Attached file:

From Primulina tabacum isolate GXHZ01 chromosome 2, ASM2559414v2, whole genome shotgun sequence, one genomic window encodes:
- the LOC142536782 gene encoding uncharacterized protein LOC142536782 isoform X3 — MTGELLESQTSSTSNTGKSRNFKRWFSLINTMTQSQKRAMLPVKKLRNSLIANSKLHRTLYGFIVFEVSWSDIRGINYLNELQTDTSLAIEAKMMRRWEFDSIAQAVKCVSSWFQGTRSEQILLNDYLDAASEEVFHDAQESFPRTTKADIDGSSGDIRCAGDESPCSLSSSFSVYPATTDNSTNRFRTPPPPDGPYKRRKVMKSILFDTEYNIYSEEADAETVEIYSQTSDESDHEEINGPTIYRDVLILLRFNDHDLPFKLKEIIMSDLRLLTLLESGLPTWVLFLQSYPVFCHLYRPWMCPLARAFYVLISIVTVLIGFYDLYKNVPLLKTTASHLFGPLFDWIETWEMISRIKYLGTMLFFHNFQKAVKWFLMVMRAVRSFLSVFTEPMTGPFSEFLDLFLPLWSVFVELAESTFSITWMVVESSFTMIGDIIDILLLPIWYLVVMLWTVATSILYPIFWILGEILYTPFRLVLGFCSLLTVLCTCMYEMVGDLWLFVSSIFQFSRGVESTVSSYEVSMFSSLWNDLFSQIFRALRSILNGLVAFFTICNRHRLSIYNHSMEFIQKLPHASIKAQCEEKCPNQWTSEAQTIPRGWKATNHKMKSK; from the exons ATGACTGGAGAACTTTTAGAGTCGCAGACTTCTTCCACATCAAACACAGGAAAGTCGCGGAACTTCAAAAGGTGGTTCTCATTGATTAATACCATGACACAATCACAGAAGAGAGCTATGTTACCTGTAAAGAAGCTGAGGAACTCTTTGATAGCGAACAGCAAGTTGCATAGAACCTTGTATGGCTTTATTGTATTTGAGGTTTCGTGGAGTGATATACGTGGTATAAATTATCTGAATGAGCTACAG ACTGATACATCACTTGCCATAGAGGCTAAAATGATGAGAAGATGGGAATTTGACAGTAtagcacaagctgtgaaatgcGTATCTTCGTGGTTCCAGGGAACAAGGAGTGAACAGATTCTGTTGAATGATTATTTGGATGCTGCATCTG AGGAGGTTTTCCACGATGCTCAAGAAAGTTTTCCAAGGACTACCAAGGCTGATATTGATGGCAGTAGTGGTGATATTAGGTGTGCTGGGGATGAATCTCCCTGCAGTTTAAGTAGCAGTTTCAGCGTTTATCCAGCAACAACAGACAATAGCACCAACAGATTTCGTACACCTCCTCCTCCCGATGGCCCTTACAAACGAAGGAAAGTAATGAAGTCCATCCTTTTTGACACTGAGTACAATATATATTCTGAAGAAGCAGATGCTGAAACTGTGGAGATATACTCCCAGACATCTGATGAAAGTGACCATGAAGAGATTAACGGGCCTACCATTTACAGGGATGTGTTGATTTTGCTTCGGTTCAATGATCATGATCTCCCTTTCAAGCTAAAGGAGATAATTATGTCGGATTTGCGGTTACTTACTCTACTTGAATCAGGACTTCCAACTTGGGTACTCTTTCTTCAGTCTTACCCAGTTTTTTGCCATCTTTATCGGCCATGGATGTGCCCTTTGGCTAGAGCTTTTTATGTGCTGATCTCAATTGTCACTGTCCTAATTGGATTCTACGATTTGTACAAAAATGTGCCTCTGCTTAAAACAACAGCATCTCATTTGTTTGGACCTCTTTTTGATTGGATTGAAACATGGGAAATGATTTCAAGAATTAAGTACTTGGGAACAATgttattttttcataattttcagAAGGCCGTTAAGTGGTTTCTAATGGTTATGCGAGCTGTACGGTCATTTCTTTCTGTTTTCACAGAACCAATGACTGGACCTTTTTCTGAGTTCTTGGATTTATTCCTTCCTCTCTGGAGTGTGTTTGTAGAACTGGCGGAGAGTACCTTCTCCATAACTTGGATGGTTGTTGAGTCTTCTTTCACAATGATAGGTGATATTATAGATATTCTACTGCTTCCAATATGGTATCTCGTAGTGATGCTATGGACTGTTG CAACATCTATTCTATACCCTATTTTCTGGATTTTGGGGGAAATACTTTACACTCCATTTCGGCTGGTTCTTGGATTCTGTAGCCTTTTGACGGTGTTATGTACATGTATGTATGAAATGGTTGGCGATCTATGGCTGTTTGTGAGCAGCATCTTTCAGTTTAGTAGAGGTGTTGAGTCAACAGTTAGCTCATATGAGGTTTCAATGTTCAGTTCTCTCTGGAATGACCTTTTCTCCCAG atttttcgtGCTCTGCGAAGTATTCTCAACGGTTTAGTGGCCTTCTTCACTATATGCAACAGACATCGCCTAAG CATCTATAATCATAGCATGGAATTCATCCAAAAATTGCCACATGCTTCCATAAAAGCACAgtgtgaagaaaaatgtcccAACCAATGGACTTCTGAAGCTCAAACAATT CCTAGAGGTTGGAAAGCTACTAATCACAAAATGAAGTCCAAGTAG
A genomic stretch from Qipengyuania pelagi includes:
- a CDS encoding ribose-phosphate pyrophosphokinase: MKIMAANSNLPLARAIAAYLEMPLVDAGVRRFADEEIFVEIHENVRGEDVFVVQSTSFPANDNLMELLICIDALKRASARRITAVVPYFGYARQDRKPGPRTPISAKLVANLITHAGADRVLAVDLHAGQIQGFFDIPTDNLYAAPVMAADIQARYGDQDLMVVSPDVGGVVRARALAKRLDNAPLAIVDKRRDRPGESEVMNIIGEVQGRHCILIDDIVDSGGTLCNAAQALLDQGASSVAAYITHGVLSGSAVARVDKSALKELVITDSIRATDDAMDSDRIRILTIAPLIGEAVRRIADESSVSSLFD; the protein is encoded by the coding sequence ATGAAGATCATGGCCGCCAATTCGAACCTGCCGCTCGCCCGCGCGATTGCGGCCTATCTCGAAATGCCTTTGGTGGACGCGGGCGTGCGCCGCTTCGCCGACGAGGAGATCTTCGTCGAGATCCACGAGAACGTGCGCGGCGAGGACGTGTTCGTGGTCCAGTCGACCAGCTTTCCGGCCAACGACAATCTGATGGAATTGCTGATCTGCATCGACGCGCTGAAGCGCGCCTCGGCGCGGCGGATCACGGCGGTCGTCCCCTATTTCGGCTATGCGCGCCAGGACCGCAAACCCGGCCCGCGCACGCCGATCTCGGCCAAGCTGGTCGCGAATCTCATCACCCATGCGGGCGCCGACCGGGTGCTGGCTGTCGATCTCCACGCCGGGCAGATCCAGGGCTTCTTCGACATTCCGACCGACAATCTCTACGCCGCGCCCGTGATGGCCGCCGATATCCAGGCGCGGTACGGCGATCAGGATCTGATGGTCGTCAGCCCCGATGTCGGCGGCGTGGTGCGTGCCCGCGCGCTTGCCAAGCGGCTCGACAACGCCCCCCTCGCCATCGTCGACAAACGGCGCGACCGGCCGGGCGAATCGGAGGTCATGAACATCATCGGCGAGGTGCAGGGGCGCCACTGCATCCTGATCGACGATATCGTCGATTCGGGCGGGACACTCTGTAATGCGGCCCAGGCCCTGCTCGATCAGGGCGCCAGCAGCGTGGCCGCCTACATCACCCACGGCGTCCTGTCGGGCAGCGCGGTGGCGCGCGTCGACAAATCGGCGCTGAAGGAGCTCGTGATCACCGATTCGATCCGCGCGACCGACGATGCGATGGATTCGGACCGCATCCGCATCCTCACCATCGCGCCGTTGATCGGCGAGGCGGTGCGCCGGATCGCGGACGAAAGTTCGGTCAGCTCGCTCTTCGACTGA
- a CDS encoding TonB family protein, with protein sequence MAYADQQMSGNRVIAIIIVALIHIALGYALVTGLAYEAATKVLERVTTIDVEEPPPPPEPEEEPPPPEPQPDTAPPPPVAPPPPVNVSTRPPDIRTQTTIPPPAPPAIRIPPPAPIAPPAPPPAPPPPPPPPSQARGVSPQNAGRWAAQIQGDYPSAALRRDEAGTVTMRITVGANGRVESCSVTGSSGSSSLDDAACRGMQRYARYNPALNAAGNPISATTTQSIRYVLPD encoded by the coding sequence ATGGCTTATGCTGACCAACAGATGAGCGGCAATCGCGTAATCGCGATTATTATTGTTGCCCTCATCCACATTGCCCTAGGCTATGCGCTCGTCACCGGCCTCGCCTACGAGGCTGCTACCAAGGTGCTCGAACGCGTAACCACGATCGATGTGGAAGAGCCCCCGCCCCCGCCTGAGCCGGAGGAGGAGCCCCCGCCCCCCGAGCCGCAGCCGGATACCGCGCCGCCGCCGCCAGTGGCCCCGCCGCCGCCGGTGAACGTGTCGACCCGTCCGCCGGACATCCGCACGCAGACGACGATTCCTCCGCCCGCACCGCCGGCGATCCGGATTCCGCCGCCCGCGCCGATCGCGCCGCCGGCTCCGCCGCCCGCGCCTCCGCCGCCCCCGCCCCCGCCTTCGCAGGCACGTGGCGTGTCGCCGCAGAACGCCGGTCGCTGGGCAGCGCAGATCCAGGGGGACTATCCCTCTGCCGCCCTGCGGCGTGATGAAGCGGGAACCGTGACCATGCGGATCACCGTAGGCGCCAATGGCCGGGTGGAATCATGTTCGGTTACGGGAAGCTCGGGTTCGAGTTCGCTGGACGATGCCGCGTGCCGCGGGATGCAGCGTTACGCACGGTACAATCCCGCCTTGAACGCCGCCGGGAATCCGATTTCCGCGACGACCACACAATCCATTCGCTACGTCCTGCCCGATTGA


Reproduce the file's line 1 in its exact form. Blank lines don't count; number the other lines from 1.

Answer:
From Primulina tabacum isolate GXHZ01 chromosome 2, ASM2559414v2, whole genome shotgun sequence, one genomic window encodes: